Northampton Resists Anti-Panhandling Law

By David Beyer of Poverty is not a Crime

Since its proposal by Northampton City Council, anti-panhandling Ordinance 285-53 has seen a wide spectrum of public opposition, with resistance from the homeless, from business owners, street performers, students and other community members. This ordinance would, in addition to adding civil penalties to the existent criminal punishments for "aggressive solicitation," enforce a number of restrictions on asking for money, banning it in many downtown areas with high foot traffic. It would prohibit anyone from asking for money on the sidewalk, on public benches, using crates, under overpasses or fifteen feet away from too many locations to count -- banks, bus stops and patios, just to name a few. In other words, Northampton City Council's response to unmet needs and the homelessness crisis is to push the victims of capitalism out of sight and out of mind by silencing them, rather than addressing the causes of poverty and homelessness.

This ordinance, unconstitutional under the First Amendment, would effectively criminalize a necessary lifeline for Northampton's low income and homeless populations. These populations already suffer from a lack of adequate housing, from shelters with often draconian rules and month-long waiting lists, and from a lack of regular meals.

Anyone who does not obey Ordinance 285-53 would face fines ranging from $50 to $300. Since most panhandlers cannot pay these fines, they would be entered into the Criminal Offender Record Information database. This would make them ineligible for vital social services and give them jail time, or subject them to "alternative treatments."

This ordinance is far from an isolated case. Atlanta, Cleveland, Pittsburgh and Chicago have enacted similar anti-poor ordinances with nearly identical methods and language. These laws, which small towns and cities are increasingly adopting, aim to "cleanse" the streets of people in need. They form part of a larger program of violent gentrification to increase tourism and luxury sales profits. To see how this will be accomplished (beside rising rent costs and foreclosure rates), one need not look further than Northampton Mayor Clare Higgins, who has eloquently declared, "We might have to [move people along in the streets] if they're in the wrong place."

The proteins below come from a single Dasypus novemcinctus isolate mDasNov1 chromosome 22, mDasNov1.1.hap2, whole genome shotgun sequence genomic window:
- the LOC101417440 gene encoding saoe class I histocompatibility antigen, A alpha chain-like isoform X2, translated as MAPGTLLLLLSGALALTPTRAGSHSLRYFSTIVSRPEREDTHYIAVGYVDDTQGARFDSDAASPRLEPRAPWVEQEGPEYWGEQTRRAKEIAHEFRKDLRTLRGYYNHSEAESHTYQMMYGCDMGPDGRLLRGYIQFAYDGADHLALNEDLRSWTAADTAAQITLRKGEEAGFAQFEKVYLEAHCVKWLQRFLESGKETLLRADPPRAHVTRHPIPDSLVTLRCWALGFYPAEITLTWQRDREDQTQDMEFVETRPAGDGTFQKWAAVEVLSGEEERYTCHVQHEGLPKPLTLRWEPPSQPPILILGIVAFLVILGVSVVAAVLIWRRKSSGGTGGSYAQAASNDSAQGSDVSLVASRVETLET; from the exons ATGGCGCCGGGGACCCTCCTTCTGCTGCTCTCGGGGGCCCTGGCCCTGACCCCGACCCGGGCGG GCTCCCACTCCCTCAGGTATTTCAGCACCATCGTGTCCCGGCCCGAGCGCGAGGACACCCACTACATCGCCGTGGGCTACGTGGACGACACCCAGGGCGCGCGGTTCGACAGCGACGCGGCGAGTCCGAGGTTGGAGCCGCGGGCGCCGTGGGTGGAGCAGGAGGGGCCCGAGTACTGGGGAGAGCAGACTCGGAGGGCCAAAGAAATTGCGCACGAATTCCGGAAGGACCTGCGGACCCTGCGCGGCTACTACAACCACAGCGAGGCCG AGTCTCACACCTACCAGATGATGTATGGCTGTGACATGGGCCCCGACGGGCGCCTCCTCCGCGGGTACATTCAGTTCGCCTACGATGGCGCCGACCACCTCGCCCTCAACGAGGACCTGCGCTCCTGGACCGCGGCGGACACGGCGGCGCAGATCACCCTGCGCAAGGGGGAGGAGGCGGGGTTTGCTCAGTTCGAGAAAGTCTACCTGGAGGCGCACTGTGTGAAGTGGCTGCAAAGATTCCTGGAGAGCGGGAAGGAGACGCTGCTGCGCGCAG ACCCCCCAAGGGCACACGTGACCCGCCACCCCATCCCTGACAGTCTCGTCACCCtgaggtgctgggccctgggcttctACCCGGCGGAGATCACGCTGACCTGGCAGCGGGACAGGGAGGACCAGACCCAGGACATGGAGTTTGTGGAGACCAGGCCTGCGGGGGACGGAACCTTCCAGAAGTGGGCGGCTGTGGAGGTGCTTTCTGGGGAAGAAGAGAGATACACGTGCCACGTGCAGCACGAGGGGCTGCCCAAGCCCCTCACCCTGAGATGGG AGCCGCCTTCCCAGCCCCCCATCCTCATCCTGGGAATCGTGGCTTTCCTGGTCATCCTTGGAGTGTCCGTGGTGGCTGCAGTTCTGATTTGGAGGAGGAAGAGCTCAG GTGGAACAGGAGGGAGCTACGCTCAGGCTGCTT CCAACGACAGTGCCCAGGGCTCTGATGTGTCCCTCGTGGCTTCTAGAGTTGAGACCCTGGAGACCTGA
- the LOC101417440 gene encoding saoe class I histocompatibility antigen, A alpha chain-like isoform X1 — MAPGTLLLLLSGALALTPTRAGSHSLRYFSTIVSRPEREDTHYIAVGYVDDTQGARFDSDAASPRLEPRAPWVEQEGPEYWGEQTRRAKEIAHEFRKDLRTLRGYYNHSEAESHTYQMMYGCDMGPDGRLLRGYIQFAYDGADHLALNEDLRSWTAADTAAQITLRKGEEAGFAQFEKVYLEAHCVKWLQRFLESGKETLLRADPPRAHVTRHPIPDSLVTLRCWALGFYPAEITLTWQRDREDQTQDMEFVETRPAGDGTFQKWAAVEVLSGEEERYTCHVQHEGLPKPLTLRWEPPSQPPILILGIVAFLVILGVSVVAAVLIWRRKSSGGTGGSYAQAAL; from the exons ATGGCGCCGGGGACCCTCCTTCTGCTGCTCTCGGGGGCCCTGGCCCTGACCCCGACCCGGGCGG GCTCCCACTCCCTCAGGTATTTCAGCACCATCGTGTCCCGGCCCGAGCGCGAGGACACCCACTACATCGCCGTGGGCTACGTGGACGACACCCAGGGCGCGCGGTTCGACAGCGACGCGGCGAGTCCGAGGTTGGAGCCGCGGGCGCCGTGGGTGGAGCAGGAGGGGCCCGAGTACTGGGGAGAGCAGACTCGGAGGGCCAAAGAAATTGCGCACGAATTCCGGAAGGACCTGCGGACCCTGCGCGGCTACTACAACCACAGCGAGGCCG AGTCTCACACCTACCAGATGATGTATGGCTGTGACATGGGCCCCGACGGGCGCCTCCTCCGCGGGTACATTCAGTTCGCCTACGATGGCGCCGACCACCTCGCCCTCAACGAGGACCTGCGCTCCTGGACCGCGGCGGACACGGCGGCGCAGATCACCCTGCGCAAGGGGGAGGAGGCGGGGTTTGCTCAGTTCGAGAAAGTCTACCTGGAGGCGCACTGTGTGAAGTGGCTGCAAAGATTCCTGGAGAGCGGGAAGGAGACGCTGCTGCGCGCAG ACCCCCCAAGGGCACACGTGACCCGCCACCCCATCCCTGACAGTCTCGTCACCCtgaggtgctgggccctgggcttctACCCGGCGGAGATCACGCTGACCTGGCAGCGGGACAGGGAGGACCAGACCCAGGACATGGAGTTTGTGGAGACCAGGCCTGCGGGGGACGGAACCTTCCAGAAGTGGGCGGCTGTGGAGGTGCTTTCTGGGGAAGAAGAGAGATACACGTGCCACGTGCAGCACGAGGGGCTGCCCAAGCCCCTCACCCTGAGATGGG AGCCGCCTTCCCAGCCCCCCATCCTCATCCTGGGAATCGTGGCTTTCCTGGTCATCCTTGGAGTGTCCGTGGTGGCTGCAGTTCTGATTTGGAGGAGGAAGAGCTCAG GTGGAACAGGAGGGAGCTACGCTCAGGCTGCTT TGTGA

In Northampton, as in many cities and towns throughout the world, gentrification includes the formation of a Business Improvement District or a collusion of businesses that practice urban renewal by privatizing once-public spaces, hiring off-duty cops to patrol the streets, and turning once-vibrant communities into shopping centers. This process also includes the use of government-corporate "solutions to homelessness" that build affordable housing projects in far-away host towns fit for profit, but not for people.

We responded to these problems by creating Poverty Is Not a Crime, a group of the currently or formerly homeless and their allies dedicated to organizing against this ordinance and against gentrification, while demanding long-overdue community resources such as food, shelter and social services. We started with a series of four demonstrations that increased in size to about 100 people. These demonstrations were carried out in tandem with a public awareness campaign and a petition of 278 area residents against the ordinance.

Some of our demonstrations have combined resistance with celebration, in which demonstrators eat Food Not Bombs-supplied hot food and march through the streets with pots, pans, trumpets and cardboard signs, with chants such as, "The people, united, won't let this ordinance pass!" Another demonstration included a silent corridor of people in front of City Hall for councilors to walk through, as well as a vigil for a homeless man who froze to death a day after being kicked out of a shelter. "This man gave up on life," said Ira McKinley, a homeless community organizer. "This is what poverty does."

Despite the cancellation of the Public Safety subcommittee meeting where this anti-homeless ordinance was to be discussed, around 25 people attended the most recent demonstration on Jan. 6. On this day, we also began a boycott against the Gazebo, a lingerie store owned by the mouthpiece of this ordinance, who is now (in)famous for her statements in full support of gentrification. We expect that due to public action, the ordinance will, in its next draft, be toned down to one that prohibits blocking sidewalks. Though this may be a victory, such an ordinance could still pose a threat if designed and enforced with the motive of hiding people with needs.

We believe that the struggle for the right of the homeless to exist is tied to movements such as Food Not Bombs and Homes Not Jails, which strive to provide desperately needed food and shelter in a not-for-profit, participatory way. Because, ultimately, the solution to poverty will not be the fat, lounging frog statue collecting charity donations that our local government set up in the central square, but autonomous organization and rebellion against the deprivations of the highly unequal and unjust system under which we live.

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